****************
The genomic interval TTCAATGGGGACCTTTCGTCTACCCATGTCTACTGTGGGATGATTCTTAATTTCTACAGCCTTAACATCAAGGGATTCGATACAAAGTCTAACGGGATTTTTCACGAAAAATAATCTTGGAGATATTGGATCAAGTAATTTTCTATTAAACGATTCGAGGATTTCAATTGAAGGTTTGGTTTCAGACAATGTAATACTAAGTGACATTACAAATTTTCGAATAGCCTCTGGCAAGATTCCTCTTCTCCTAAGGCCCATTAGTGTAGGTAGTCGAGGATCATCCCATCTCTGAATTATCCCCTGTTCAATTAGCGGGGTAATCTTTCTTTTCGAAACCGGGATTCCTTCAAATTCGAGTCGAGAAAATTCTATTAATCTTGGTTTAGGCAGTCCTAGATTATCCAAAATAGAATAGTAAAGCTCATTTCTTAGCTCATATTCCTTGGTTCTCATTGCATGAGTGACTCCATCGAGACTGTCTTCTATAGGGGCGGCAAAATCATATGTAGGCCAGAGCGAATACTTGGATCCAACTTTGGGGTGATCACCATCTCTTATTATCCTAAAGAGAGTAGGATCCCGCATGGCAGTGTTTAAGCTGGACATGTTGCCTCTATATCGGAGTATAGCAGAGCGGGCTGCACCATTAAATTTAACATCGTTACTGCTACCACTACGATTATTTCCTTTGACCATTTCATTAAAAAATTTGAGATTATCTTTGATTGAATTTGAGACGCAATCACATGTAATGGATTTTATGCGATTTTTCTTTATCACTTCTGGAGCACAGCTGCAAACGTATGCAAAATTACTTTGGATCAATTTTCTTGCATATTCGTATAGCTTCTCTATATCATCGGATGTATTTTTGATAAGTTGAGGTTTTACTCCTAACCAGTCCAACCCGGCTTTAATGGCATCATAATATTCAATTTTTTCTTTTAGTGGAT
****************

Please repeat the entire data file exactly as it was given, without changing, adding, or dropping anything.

The genomic interval TTCAATGGGGACCTTTCGTCTACCCATGTCTACTGTGGGATGATTCTTAATTTCTACAGCCTTAACATCAAGGGATTCGATACAAAGTCTAACGGGATTTTTCACGAAAAATAATCTTGGAGATATTGGATCAAGTAATTTTCTATTAAACGATTCGAGGATTTCAATTGAAGGTTTGGTTTCAGACAATGTAATACTAAGTGACATTACAAATTTTCGAATAGCCTCTGGCAAGATTCCTCTTCTCCTAAGGCCCATTAGTGTAGGTAGTCGAGGATCATCCCATCTCTGAATTATCCCCTGTTCAATTAGCGGGGTAATCTTTCTTTTCGAAACCGGGATTCCTTCAAATTCGAGTCGAGAAAATTCTATTAATCTTGGTTTAGGCAGTCCTAGATTATCCAAAATAGAATAGTAAAGCTCATTTCTTAGCTCATATTCCTTGGTTCTCATTGCATGAGTGACTCCATCGAGACTGTCTTCTATAGGGGCGGCAAAATCATATGTAGGCCAGAGCGAATACTTGGATCCAACTTTGGGGTGATCACCATCTCTTATTATCCTAAAGAGAGTAGGATCCCGCATGGCAGTGTTTAAGCTGGACATGTTGCCTCTATATCGGAGTATAGCAGAGCGGGCTGCACCATTAAATTTAACATCGTTACTGCTACCACTACGATTATTTCCTTTGACCATTTCATTAAAAAATTTGAGATTATCTTTGATTGAATTTGAGACGCAATCACATGTAATGGATTTTATGCGATTTTTCTTTATCACTTCTGGAGCACAGCTGCAAACGTATGCAAAATTACTTTGGATCAATTTTCTTGCATATTCGTATAGCTTCTCTATATCATCGGATGTATTTTTGATAAGTTGAGGTTTTACTCCTAACCAGTCCAACCCGGCTTTAATGGCATCATAATATTCAATTTTTTCTTTTAGTGGAT